Random Thoughts: Change, Primary Sources & Other Stuff

Posts Tagged ‘Facilities Planning

Questions about facilities design abound in discussion groups. Will media centers, as we know them, be built twenty years from now? Will trends of classroom and mobile technology make physical space irrelevant? Continuing and rapid changes in program staffing, program delivery and technology are a given; making it challenging to design a facility to meet future program needs.  Design Concepts for the Next-Gen Media Center,  a new experience based article on facilities design is in the March/April Internet @ Schools. (Visit  my Facilities design page for the full article)

If you are planning a new facility consider using Floorplanner. A tech savvy media specialist just shared her Floorplanner media center designs and made them avaialable for Flickr sharing here. Take a look at her drawing and 3D version.

What a great tool for planning or  for showcasing the layout of a media center on your media center web site or blog.   One of the highlights of online teaching is learning from the sharing that goes on.  Learning about Floorplanner is one more wonderful example.  It would have been a fantastic alternative to graph paper and the post-it notes used in the past.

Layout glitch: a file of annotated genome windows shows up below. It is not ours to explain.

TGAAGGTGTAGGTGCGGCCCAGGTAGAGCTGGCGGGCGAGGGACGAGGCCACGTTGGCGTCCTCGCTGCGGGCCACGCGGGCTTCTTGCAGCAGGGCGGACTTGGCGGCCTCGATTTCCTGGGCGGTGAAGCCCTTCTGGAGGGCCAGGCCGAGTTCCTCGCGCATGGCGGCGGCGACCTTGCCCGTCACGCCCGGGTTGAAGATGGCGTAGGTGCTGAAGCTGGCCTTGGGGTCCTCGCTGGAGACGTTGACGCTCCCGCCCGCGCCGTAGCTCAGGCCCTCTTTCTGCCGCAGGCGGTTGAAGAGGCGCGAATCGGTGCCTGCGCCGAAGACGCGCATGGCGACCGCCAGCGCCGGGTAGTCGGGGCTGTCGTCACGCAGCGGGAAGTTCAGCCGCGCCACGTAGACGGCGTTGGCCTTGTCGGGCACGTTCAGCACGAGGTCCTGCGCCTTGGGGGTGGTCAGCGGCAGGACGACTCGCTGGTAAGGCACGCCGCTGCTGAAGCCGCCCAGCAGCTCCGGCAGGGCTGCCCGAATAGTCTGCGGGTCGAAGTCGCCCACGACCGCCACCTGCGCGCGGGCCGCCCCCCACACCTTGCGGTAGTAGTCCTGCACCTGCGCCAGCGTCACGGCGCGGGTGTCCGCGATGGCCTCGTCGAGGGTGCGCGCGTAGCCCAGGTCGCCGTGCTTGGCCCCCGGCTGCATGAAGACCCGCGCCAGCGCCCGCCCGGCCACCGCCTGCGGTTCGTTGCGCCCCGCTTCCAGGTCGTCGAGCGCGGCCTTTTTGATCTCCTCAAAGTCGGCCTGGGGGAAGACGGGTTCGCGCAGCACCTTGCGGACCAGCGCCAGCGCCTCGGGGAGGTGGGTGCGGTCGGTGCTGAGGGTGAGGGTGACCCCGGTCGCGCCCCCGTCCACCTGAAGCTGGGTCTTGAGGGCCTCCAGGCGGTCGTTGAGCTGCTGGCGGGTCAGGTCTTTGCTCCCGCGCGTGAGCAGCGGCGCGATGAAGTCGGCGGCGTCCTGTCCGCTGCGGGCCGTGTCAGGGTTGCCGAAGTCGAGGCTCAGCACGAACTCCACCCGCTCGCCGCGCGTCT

Inquires about designing  media centers are frequent in  my email and in discussion groups  A recent LM_NET inquiry asked about designing a  media center of the future and ensuring viability. I’ve been thinking a lot about the new or remodeled facilities my former district invested heavily in this past decade.

Will the “state-of-the-art” media centers we designed and built serve the needs of student’s forty years from now or will they be as outdated as the forty year-old facilities we abandoned?  We already know sWinona Sr. High Media Center Lakeview Labome labs are too small and that there are not enough computers in secondary media centers.  Elementary facilities could use more small group space.  Will mobile devices and expanded wireless make labs totally obsolete? Can secondary media centers reduce the space needed for print?  What  substantial investment made in hardware, infrastructure, furnishings and collection improvements pay off in student achievement?   Will these facilities be maintained, updated and enhanced in this era of budget decline and considerably fewer media specialists?   There’s much to consider in a time of technology change and education reform.

The Media Center Facilities Design page has links to several published articles.

You can never be too rich, too thin . . . or have too many electrical outlets.

Or, so we thought when we planned a new media center.  100 computers, a fantastic view, cozy seating, but not enough electrical outlets in the non-lab areas.    Almost 4 years later those little post-it notes saying  OUTLET are still intact!  Another example of the ongoing need to explain and the need to always be prepared with an explanation.

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